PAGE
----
One of my least favorite things about winter is the constant chatter of vox pops on the local news, in which people express the novel notion that it's very, very cold out, and they don't like it. I don't like cold weather either, at least not this kind of cold, but I find it necessary. I am a big believer in seasons, and to me a fierce winter is the price you pay for a gentle spring, much as a baking-hot summer is the price you pay for a brilliant, crisp autumn. I grew up in northeastern Pennsylvania, in the Poconos, and I learned early to mistrust that warm snap in February, when the temperature would near 50 degrees, the ice would turn into little tributaries, and the dirt would feel soft underneath my boots. I knew that this was a debt we were incurring, and within weeks we would have to pay up. Sure enough, we would wake up one morning to 7 degrees, with a 15-below wind chill. When Stephen King wrote in his novella "The Sun Dog" that it was the debt that hurt you but the interest that broke your back, I thought immediately of those winters.

I am even more leery of winters that never get very cold, 50 degrees and wet all winter long. Not only is it dreary -- too warm for snow activities, too cold for much else -- but once spring arrives, there is a sameness to it all; that soft mud, that gentle air, it becomes status quo, rather than the marvel it should be. It should be a marvel, to walk around the city, or sit in my parents' backyard, or troop through woods and meadows, feeling warm air on my face and arms like a gift, feeling loved on this earth, all of us rewarded for our patience during those long dark fierce winter months. Because I am descended, on both sides of my family, from peoples of cold dark northerly green countries, I can't have one without the other. So the Arctic cold front currently grinding the East Coast under its bootheel should fit right into my plans. Only...Jesus, it's cold. I had forgotten how strenuous and draining it is, living in this kind of cold, how every gust of wind feels like an assault. I had forgotten the dread of waking up and seeing frost on the windows, knowing that that was the harbinger of a particular brand of cold, the kind that made you feel that you were being eaten alive. I had also forgotten how LuthorCorp loves to overcompensate in extreme weather, leaving us bluelipped in the dog days of August, and dry-roasted on a day when the wind chill hit 30 below zero. It is enough to make a girl run shrieking, or at least dream of escape. My dear friends who live in balmier and more temperate zones have graciously invited me and/or Lloyd to head southward or westward until all of this arctic nonsense blows over. Fresser that I am, though, there is only one place I want to go right now: anyplace in Australia, or New Zealand, where I can get my hands on some finger limes.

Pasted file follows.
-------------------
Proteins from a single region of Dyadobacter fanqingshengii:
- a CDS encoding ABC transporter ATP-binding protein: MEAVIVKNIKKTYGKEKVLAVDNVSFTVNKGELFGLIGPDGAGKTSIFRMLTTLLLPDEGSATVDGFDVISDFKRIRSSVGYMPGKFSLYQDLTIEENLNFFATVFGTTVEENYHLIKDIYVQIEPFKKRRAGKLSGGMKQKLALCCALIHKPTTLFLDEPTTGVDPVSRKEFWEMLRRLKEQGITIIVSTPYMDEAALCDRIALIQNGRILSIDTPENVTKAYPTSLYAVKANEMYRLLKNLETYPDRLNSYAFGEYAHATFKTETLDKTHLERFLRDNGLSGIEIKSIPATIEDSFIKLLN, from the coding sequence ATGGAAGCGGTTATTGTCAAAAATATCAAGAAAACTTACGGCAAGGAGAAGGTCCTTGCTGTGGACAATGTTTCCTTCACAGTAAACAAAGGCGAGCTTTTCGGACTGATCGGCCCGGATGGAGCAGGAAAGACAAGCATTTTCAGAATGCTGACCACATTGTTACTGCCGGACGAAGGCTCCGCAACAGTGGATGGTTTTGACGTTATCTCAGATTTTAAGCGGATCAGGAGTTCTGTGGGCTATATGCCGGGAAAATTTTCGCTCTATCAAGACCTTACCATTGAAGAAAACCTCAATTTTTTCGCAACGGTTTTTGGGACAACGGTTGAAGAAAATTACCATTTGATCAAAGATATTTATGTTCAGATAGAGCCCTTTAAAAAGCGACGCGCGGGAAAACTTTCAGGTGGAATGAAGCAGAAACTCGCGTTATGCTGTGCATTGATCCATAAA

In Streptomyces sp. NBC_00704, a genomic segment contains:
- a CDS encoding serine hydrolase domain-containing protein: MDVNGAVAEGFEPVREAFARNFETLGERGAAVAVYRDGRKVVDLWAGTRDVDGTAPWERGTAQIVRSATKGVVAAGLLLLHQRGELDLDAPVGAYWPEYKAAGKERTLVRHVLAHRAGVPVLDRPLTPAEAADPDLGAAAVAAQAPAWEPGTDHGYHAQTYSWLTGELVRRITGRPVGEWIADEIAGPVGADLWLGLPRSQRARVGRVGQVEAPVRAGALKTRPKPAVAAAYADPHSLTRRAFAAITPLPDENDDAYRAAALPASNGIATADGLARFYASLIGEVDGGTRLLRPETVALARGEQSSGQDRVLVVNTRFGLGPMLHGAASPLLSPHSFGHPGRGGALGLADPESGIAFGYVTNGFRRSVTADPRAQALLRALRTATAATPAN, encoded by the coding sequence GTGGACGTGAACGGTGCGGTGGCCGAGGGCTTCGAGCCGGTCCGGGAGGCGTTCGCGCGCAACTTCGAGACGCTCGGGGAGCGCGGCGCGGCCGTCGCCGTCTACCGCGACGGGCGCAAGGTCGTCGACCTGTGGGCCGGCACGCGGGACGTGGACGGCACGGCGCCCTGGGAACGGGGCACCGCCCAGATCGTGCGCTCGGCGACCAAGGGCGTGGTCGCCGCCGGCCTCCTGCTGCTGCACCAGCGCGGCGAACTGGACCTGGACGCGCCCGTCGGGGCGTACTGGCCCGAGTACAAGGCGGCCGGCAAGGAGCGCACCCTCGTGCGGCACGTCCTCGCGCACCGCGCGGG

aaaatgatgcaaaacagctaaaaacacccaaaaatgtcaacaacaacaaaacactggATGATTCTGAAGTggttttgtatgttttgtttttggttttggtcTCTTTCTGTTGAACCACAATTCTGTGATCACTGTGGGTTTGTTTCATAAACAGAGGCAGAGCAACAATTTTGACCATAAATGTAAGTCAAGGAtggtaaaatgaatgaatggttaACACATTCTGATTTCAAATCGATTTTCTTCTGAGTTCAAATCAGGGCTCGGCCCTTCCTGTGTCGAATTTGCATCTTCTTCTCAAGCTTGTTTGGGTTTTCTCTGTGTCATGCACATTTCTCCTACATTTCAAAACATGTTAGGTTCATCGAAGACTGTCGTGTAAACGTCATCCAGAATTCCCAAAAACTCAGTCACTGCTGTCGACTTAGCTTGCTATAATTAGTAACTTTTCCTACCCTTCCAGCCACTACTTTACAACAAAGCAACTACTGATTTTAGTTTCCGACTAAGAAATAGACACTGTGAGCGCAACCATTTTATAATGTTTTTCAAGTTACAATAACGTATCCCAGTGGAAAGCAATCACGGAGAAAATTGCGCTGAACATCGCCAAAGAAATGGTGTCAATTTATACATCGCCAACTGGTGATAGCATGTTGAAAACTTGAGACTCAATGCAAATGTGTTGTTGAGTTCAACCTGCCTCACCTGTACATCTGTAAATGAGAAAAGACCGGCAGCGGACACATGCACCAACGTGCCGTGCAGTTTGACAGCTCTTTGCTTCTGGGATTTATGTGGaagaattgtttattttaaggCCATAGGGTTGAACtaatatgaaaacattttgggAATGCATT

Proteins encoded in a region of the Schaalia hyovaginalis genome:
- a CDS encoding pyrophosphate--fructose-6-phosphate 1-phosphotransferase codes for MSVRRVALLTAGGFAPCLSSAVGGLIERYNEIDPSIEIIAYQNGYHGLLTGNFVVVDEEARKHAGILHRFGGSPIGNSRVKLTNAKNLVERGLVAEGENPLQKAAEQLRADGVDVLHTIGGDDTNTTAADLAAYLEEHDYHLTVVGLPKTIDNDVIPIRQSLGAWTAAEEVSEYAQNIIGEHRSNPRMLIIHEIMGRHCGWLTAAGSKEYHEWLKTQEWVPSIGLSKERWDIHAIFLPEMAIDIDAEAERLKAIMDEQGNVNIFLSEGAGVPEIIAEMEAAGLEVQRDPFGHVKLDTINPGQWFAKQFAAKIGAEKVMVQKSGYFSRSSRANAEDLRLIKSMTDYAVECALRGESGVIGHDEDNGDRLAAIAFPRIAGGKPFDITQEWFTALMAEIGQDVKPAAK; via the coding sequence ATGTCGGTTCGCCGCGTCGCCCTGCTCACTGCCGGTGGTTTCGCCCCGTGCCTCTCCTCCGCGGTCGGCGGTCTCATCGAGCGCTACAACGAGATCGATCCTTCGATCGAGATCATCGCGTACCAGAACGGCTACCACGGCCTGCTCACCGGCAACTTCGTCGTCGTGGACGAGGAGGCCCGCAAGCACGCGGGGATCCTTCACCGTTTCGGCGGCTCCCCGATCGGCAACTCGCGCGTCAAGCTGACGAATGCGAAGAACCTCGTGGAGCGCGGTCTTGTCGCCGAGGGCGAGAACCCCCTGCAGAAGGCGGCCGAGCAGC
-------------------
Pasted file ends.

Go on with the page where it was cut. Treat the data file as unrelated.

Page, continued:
When the weather turns cold, I deal with it in two ways. One is to make a lot of rib-sticker foods, one-pot dishes: the famous braised chicken and chestnuts from Land of Plenty; beef with carrots and prunes, covered with stout and baked for hours in a slow oven; the wonderful Gran'maw Peacock's Chicken and Rice from The Gift of Southern Cooking by Edna Lewis and Scott Peacock. This is one of the best chicken & rice dishes you will ever eat, and it is also one of the easiest things you could ever make. (Since this is a copyrighted recipe, I will not post it, but if you are keen to try it, e me.) The other way is to turn 180 degrees from the baked and stodgy and embrace the warm and zippy. This year I have backed down from my normally strict insistence on eating with the seasons, simply because there are only so many baked parsnips one can eat without screaming. This year I have fallen back on chile peppers, haricots verts, broccoli, mustard greens and black kale. I have come back to cabbage, loathed in childhood, adored now that I know the proper way to eat it (raw, pickled or very lightly cooked). And I find myself giving thanks every day that I was born in a time where limes are cheap and plentiful.